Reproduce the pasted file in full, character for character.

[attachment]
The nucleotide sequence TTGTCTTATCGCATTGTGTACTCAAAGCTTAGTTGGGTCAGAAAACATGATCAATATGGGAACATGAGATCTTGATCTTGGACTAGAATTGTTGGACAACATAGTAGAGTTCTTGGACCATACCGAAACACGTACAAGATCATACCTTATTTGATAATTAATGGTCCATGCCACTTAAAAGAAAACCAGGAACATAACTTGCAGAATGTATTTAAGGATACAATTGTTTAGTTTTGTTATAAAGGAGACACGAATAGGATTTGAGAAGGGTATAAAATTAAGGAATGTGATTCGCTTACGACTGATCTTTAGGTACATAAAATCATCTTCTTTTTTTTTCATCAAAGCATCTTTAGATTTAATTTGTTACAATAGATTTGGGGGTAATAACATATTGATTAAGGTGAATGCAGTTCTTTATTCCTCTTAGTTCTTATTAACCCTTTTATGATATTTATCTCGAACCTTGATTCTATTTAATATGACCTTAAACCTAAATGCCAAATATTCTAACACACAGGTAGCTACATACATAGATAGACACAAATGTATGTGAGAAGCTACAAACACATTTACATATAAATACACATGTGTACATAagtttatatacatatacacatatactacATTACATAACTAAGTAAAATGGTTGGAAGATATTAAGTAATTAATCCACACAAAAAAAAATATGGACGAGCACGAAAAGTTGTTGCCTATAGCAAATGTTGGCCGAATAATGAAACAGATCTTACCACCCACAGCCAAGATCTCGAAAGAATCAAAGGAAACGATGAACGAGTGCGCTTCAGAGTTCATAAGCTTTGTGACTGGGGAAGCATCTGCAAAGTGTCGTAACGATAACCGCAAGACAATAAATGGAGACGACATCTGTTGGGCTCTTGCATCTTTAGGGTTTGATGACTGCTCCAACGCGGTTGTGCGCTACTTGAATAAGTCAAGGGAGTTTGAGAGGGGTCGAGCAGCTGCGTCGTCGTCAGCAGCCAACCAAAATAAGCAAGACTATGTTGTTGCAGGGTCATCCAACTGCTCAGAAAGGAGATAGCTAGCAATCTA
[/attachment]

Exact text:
The nucleotide sequence TTGTCTTATCGCATTGTGTACTCAAAGCTTAGTTGGGTCAGAAAACATGATCAATATGGGAACATGAGATCTTGATCTTGGACTAGAATTGTTGGACAACATAGTAGAGTTCTTGGACCATACCGAAACACGTACAAGATCATACCTTATTTGATAATTAATGGTCCATGCCACTTAAAAGAAAACCAGGAACATAACTTGCAGAATGTATTTAAGGATACAATTGTTTAGTTTTGTTATAAAGGAGACACGAATAGGATTTGAGAAGGGTATAAAATTAAGGAATGTGATTCGCTTACGACTGATCTTTAGGTACATAAAATCATCTTCTTTTTTTTTCATCAAAGCATCTTTAGATTTAATTTGTTACAATAGATTTGGGGGTAATAACATATTGATTAAGGTGAATGCAGTTCTTTATTCCTCTTAGTTCTTATTAACCCTTTTATGATATTTATCTCGAACCTTGATTCTATTTAATATGACCTTAAACCTAAATGCCAAATATTCTAACACACAGGTAGCTACATACATAGATAGACACAAATGTATGTGAGAAGCTACAAACACATTTACATATAAATACACATGTGTACATAagtttatatacatatacacatatactacATTACATAACTAAGTAAAATGGTTGGAAGATATTAAGTAATTAATCCACACAAAAAAAAATATGGACGAGCACGAAAAGTTGTTGCCTATAGCAAATGTTGGCCGAATAATGAAACAGATCTTACCACCCACAGCCAAGATCTCGAAAGAATCAAAGGAAACGATGAACGAGTGCGCTTCAGAGTTCATAAGCTTTGTGACTGGGGAAGCATCTGCAAAGTGTCGTAACGATAACCGCAAGACAATAAATGGAGACGACATCTGTTGGGCTCTTGCATCTTTAGGGTTTGATGACTGCTCCAACGCGGTTGTGCGCTACTTGAATAAGTCAAGGGAGTTTGAGAGGGGTCGAGCAGCTGCGTCGTCGTCAGCAGCCAACCAAAATAAGCAAGACTATGTTGTTGCAGGGTCATCCAACTGCTCAGAAAGGAGATAGCTAGCAATCTA